Stay with us when you Hike, Bike or Run the Lake Ouachita Vista (LOViT) Trail!

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3716 S 87th St.| Fort Smith, AR 479-452-5228 | scottsbikeshop.com BIKE ARKANSAS issue no. 2 | 25


MY KIT

PHOTO BY MATTHEW MARTIN

ON THE BIKE: Electra bicycle bell, Bontrager water bottle cages (2), Niterider Lumina headlight and Serfas Thunderbolt taillight (for night rides). WHERE I RIDE: Lake Ouachita Vista (LOViT) Mountain Bike

NAME: Cliff Li

Trails, Upper Buffalo Headwaters Mountain Bike Trails, Slaughter Pen Mountain Bike Trails.

OCCUPATION: Hydrologist, FTN Associates Ltd.

THE BIKE: Orbea Alma THE PLAYLIST: I don’t usually ride with music but if I did, it would be Dream Theater, Linkin Park, Iron Maiden and 80s hair bands.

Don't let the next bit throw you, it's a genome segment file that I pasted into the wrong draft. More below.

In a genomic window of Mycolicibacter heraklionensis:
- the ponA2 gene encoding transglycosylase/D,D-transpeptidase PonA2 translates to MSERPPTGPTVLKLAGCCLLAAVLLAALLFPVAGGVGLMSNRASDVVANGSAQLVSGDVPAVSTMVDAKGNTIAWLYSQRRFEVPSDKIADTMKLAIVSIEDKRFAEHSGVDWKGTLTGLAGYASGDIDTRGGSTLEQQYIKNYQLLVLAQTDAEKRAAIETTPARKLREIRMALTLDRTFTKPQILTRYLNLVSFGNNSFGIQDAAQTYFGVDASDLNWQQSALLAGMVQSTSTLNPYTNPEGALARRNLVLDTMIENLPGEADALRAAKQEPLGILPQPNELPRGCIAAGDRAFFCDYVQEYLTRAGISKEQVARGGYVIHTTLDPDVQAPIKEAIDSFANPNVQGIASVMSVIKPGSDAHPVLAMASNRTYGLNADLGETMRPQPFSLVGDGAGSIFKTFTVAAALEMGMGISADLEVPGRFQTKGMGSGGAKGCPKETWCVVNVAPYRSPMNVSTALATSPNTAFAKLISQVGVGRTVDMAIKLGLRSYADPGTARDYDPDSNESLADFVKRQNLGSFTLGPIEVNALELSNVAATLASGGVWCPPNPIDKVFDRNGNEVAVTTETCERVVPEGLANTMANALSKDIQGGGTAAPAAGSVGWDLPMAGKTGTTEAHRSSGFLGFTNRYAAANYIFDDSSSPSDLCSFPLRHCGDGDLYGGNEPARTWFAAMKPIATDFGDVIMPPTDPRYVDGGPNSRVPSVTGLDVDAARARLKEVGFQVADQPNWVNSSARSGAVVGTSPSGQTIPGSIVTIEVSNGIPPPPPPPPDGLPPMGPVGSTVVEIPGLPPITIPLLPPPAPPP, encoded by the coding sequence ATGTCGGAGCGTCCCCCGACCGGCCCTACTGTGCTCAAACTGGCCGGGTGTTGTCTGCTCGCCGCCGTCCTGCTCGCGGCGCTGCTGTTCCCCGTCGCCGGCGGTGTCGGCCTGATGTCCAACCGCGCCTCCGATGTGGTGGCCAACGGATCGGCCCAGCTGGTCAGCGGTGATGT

THE KIT: Louis Garneau jersey, Louis Garneau bib shorts, ExOfficio hiking shorts, Louis Garneau gel gloves, Mavic Razor mountain bike shoes and Louis Garneau helmet, mostly purchased at Spokes Little Rock. 26 | BIKE ARKANSAS issue no. 2

WHY I RIDE: “Because it fulfills my physical, mental and emotional needs all at the same time. When I’m shredding trail, I’m completely in the moment, sometimes almost zen-like, focused only on that specific instant in time. It’s a great workout, stress-reliever, keeps me in shape, and there’s almost nothing more fun. I ride to be connected to nature and at times, it’s great therapy. Even better, the ride experience is enhanced when experienced with friends.”


Trailblazers